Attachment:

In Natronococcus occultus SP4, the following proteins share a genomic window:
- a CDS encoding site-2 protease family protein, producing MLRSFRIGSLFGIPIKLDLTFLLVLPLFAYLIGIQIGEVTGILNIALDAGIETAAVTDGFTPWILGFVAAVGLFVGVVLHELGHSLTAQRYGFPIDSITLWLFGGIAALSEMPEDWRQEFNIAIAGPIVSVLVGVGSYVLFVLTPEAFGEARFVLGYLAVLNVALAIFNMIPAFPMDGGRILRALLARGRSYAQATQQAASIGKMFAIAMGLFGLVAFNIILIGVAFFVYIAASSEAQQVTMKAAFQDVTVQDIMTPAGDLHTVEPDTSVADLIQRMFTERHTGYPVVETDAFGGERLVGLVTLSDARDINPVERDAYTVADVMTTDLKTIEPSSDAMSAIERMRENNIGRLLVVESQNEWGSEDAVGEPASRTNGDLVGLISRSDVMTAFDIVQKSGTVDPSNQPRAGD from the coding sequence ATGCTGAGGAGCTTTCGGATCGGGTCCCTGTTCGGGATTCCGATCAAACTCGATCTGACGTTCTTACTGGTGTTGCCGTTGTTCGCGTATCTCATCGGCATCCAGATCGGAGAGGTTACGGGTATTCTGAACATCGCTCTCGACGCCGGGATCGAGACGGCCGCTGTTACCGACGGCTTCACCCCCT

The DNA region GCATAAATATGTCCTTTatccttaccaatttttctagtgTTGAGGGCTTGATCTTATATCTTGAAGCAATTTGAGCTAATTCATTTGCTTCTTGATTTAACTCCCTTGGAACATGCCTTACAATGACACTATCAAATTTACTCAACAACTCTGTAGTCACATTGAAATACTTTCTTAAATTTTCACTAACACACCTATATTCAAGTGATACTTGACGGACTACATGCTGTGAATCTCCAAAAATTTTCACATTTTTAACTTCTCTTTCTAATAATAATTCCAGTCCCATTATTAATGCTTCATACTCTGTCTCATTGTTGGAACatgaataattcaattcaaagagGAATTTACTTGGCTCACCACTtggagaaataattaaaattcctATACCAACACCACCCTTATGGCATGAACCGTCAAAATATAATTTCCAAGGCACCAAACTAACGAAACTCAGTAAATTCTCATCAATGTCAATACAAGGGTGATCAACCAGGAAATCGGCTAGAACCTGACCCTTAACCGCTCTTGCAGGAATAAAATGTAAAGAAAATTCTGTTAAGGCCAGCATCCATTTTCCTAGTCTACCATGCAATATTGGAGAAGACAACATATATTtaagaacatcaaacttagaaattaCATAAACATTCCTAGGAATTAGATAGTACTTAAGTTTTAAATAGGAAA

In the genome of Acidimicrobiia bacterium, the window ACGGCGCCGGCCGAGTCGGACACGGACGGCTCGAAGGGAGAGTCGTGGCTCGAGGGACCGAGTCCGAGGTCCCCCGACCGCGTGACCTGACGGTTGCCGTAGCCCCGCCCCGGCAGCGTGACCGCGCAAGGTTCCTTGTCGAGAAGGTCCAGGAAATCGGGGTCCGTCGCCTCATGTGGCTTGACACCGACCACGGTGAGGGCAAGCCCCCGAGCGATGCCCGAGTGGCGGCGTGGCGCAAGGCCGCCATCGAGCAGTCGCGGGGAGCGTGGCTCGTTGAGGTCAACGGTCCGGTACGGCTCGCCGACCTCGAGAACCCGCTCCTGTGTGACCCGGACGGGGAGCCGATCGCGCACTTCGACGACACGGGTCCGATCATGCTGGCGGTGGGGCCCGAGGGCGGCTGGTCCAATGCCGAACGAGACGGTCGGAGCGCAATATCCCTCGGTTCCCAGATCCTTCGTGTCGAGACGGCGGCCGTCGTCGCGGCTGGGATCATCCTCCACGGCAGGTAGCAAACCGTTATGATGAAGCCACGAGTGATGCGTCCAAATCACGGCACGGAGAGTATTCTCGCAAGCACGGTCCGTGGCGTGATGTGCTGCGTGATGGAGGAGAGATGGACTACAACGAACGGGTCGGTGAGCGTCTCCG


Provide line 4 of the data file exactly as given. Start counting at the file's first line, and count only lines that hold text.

In the genome of Acidimicrobiia bacterium, the window ACGGCGCCGGCCGAGTCGGACACGGACGGCTCGAAGGGAGAGTCGTGGCTCGAGGGACCGAGTCCGAGGTCCCCCGACCGCGTGACCTGACGGTTGCCGTAGCCCCGCCCCGGCAGCGTGACCGCGCAAGGTTCCTTGTCGAGAAGGTCCAGGAAATCGGGGTCCGTCGCCTCATGTGGCTTGACACCGACCACGGTGAGGGCAAGCCCCCGAGCGATGCCCGAGTGGCGGCGTGGCGCAAGGCCGCCATCGAGCAGTCGCGGGGAGCGTGGCTCGTTGAGGTCAACGGTCCGGTACGGCTCGCCGACCTCGAGAACCCGCTCCTGTGTGACCCGGACGGGGAGCCGATCGCGCACTTCGACGACACGGGTCCGATCATGCTGGCGGTGGGGCCCGAGGGCGGCTGGTCCAATGCCGAACGAGACGGTCGGAGCGCAATATCCCTCGGTTCCCAGATCCTTCGTGTCGAGACGGCGGCCGTCGTCGCGGCTGGGATCATCCTCCACGGCAGGTAGCAAACCGTTATGATGAAGCCACGAGTGATGCGTCCAAATCACGGCACGGAGAGTATTCTCGCAAGCACGGTCCGTGGCGTGATGTGCTGCGTGATGGAGGAGAGATGGACTACAACGAACGGGTCGGTGAGCGTCTCCG